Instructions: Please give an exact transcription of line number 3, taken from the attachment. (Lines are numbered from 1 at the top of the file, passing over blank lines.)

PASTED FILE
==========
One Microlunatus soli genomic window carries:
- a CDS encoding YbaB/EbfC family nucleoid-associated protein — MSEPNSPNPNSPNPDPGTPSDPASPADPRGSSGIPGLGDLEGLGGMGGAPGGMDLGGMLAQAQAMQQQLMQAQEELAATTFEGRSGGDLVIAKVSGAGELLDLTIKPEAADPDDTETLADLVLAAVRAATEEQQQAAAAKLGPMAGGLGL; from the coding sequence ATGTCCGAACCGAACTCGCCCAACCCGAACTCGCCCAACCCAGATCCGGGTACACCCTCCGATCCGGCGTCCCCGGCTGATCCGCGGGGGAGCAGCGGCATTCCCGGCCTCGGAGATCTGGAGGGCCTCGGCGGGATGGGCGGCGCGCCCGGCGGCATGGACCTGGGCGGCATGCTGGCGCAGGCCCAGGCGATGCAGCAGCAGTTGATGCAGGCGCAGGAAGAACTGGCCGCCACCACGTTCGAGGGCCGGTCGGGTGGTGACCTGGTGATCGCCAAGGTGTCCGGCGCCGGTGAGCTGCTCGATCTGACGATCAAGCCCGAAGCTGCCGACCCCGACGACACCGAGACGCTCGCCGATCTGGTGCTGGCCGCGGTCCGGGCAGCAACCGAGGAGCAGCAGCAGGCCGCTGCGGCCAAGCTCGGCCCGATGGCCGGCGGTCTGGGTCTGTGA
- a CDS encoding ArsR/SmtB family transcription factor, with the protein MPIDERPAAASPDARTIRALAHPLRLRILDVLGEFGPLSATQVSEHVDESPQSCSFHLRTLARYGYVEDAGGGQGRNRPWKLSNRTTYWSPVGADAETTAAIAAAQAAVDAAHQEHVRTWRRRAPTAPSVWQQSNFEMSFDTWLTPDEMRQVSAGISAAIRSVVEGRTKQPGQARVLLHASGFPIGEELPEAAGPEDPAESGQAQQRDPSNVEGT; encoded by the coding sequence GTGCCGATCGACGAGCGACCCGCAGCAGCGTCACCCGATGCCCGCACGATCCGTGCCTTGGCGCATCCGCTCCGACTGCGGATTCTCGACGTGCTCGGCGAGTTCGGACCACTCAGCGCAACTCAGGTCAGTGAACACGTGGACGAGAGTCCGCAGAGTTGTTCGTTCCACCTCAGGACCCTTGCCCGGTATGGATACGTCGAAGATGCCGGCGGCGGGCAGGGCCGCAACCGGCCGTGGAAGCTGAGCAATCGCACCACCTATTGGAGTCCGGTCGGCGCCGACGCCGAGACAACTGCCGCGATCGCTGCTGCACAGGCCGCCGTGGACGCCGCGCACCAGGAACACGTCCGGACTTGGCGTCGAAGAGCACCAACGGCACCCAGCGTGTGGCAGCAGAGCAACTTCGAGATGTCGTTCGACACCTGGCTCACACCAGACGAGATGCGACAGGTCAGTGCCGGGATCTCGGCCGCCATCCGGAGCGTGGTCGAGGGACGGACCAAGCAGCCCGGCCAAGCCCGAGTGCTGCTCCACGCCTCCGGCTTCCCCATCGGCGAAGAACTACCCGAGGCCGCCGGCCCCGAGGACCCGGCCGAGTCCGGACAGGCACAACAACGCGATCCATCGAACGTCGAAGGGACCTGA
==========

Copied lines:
- a CDS encoding ArsR/SmtB family transcription factor, with the protein MPIDERPAAASPDARTIRALAHPLRLRILDVLGEFGPLSATQVSEHVDESPQSCSFHLRTLARYGYVEDAGGGQGRNRPWKLSNRTTYWSPVGADAETTAAIAAAQAAVDAAHQEHVRTWRRRAPTAPSVWQQSNFEMSFDTWLTPDEMRQVSAGISAAIRSVVEGRTKQPGQARVLLHASGFPIGEELPEAAGPEDPAESGQAQQRDPSNVEGT; encoded by the coding sequence GTGCCGATCGACGAGCGACCCGCAGCAGCGTCACCCGATGCCCGCACGATCCGTGCCTTGGCGCATCCGCTCCGACTGCGGATTCTCGACGTGCTCGGCGAGTTCGGACCACTCAGCGCAACTCAGGTCAGTGAACACGTGGACGAGAGTCCGCAGAGTTGTTCGTTCCACCTCAGGACCCTTGCCCGGTATGGATACGTCGAAGATGCCGGCGGCGGGCAGGGCCGCAACCGGCCGTGGAAGCTGAGCAATCGCACCACCTATTGGAGTCCGGTCGGCGCCGACGCCGAGACAACTGCCGCGATCGCTGCTGCACAGGCCGCCGTGGACGCCGCGCACCAGGAACACGTCCGGACTTGGCGTCGAAGAGCACCAACGGCACCCAGCGTGTGGCAGCAGAGCAACTTCGAGATGTCGTTCGACACCTGGCTCACACCAGACGAGATGCGACAGGTCAGTGCCGGGATCTCGGCCGCCATCCGGAGCGTGGTCGAGGGACGGACCAAGCAGCCCGGCCAAGCCCGAGTGCTGCTCCACGCCTCCGGCTTCCCCATCGGCGAAGAACTACCCGAGGCCGCCGGCCCCGAGGACCCGGCCGAGTCCGGACAGGCACAACAACGCGATCCATCGAACGTCGAAGGGACCTGA